CapitalismFeatureReviews

The Smartest Places on Earth

Why Rustbelts Are the Emerging Hotspots of Global Innovation

For nearly four decades, the manufacturing centers of the industrialized world have been in decline, their once mighty engines of mass productivity decommissioned and rendered into silent, rusting hulks. Waves of capital and (mostly white) people have streamed out of the central cities, leaving ruined landscapes in their wake. Recently however, the deconstructive narrative of a number of these beleaguered towns seems to have been recuperated, …

READ MORE →
Arts & DesignFeatureReviews

Ordinary Uncanniness: The Early Photographs of Diane Arbus

Diane Arbus: In the Beginning, an exhibition at The Met Breuer, 945 Madison Avenue, New York NY 10021, July 12 through November 27, 2016

Like the painter Francis Bacon and the illustrator Ralph Steadman, Diane Arbus’s photographic art has often been associated with the grotesque, the disconcerting, the alien. Her haunting photos of steely-pale-eyed …

READ MORE →
CapitalismFeatureReviewsTheory & Practice

Friction

Anna Lowenhaupt Tsing has just published a brilliant book on the global trade in a certain kind of mushroom. As much as I’d like to report on it, I feel like I have to get my head around a previous landmark work of hers before attempting it. Here I’m thinking of her book Friction: An Ethnography of Global Connection (Princeton University Press, Princeton NJ, 2005). 

Tsing: “Capitalism, science, and politics all depend on global connections….

READ MORE →
Media/PublicsReviewsSex & Gender

I Love Dick

My prayer to the TV gods when the pilot of I Love Dick screened was “please, let it not suck!” My concern was mostly for the author of the book of the same name on which it is based – Chris Kraus. I want people to read her books. Fortunately, the TV version turned out to be its own, different, interesting thing. Hopefully Amazon will order more of it and turn it into a series. Hopefully it will steer a few more readers to the book on which it is based.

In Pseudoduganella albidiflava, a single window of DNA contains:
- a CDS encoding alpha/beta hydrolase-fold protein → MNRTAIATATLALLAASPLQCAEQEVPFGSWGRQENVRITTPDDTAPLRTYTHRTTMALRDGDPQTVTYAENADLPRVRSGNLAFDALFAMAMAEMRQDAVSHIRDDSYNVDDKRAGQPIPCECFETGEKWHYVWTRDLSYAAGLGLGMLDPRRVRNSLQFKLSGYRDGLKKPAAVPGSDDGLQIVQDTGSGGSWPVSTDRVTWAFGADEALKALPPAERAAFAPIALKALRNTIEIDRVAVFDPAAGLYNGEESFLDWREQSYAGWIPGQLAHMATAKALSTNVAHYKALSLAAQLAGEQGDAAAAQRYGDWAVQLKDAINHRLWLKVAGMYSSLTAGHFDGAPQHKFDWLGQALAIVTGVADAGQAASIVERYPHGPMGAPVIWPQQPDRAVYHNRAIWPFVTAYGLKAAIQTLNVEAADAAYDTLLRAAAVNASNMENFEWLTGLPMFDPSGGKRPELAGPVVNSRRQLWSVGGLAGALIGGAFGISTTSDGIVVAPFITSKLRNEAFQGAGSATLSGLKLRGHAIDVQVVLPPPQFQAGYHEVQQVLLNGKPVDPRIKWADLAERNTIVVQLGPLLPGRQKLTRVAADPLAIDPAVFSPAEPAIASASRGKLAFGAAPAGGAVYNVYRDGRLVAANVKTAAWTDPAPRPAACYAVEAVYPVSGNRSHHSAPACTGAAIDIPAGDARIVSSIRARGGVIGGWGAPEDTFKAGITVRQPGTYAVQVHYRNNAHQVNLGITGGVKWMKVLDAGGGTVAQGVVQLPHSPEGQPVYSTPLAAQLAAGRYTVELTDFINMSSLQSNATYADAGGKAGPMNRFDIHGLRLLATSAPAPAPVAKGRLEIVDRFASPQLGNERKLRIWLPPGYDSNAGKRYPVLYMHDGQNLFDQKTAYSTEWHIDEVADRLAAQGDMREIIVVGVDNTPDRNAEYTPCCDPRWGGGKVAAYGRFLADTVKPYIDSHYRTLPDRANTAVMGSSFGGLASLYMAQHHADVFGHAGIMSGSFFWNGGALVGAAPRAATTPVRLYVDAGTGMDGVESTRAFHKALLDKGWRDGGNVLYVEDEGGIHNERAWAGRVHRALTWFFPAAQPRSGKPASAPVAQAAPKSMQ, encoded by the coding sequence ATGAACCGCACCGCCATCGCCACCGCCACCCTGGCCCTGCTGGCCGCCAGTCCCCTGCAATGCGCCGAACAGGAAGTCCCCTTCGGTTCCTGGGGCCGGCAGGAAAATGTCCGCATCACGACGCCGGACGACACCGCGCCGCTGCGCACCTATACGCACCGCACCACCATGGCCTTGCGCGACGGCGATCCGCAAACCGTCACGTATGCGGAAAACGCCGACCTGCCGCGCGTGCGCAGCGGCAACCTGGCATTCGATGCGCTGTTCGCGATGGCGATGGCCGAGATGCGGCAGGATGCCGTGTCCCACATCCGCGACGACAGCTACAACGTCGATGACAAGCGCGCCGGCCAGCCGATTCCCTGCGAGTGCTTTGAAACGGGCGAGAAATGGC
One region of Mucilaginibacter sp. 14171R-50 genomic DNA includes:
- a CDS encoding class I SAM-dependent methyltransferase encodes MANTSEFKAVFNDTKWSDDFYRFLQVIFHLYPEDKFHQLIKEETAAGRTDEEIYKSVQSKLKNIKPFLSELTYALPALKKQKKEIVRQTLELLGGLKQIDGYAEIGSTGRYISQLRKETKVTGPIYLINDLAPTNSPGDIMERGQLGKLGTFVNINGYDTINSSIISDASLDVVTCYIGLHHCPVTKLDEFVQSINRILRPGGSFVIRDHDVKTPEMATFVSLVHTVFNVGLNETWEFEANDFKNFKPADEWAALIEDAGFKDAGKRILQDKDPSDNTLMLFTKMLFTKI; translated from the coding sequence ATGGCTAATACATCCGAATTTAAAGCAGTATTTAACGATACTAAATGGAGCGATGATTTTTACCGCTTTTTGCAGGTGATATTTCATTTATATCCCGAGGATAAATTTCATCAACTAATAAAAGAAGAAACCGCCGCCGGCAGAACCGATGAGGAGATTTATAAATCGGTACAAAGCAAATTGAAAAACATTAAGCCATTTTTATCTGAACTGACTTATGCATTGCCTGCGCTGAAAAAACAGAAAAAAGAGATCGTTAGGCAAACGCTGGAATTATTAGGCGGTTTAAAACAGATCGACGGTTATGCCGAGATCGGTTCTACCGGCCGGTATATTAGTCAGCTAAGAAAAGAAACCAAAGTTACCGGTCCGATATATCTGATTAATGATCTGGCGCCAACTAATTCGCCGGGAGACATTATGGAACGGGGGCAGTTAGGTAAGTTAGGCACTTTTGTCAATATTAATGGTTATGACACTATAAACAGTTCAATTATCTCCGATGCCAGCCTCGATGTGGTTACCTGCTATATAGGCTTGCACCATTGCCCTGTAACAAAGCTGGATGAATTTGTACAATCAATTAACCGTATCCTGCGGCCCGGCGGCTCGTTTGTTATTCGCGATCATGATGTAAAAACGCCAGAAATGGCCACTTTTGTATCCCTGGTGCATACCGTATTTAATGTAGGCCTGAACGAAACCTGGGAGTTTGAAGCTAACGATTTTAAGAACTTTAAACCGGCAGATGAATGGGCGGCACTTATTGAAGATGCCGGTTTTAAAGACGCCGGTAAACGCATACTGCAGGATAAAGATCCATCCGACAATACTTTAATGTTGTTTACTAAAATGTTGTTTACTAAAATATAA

I felt a bit protective of it, for no justifiable reason, …

READ MORE →
Liberal Democracy in QuestionReviews

Why is this election different from all other American Presidential Elections?

Yesterday in the Indy Star, Public Seminar contributing editor, Jeffrey C. Isaac, my friend and colleague, published a very important op. ed. piece. By highlighting the significant differences between Trump and his running mate, Indiana Governor Mike Pence, the piece was written to convince Indiana Republicans not to vote for Donald Trump. …

READ MORE →
FeatureLiberal Democracy in QuestionRaceRace/ismsReviews

The OJ Simpson Verdict, Jury Nullification and Black Lives Matter: The Power to Acquit

The nation is, once again, caught up in the OJ Simpson trial because of two riveting series that revisit the case. The FX mini-series, American Crime Story, and the ESPN documentary, OJ: Made in America, provide their audiences with a level of detail and sociological interpretation that can only be achieved 20 years after the trial. …

READ MORE →
FeatureLettersReviews

Xu Youyu Takes Stock Of The Chinese Cultural Revolution

In “The Cultural Revolution, Fifty Years Later,” recently published in Foreign Affairs, Professor Xu Youyu, the University in Exile Scholar at The New School, rightly notes that many intellectuals and officials who lived through the Chinese Cultural Revolution are quietly taking stock of the lessons and legacies of that tumultuous event. …

READ MORE →
CapitalismFeatureMulti MediaReviewsVideo

Comments on Paul Mason’s PostCapitalism: A Guide to our Future

This video was shown at ‘The G20 of Philosophy and Economics’ in Amsterdam on April1, 2016. The event coincided with the publication of the Dutch translation of Paul Mason’s recent book ‘Post-Capitalism: A Guide to Our Future’ and the opening session was a discussion on it. After Mason’s presentation, there were short invited comments and responses to it. …

READ MORE →
CapitalismFeatureReviews

Sharing Cities: A Case for Truly Smart and Sustainable Cities

According to the 2014 United Nations World Urbanization Prospects report, some two-thirds of the world’s population is expected to reside in cities by 2050, more than double the percentage of urban dwellers that existed across the globe in 1950. To manage this growth, policymakers have embraced the notion that cities need to become ‘smart’, …

READ MORE →
Arts & DesignEventsFeatureReviews

Art for the Troika

An exhibition now touring several cities in Europe is worth visiting and thinking about, as it reflects both the political and cultural sensibility of Europe. PIGS is curated by Blanca de la Torre, a Spanish art curator who develops projects throughout the world and understands art as a social tool to disclose political injustices and prejudices. The “pigs” to which this exhibition refers are not simply the four countries (Portugal, Italy, Greece, and Spain) …

READ MORE →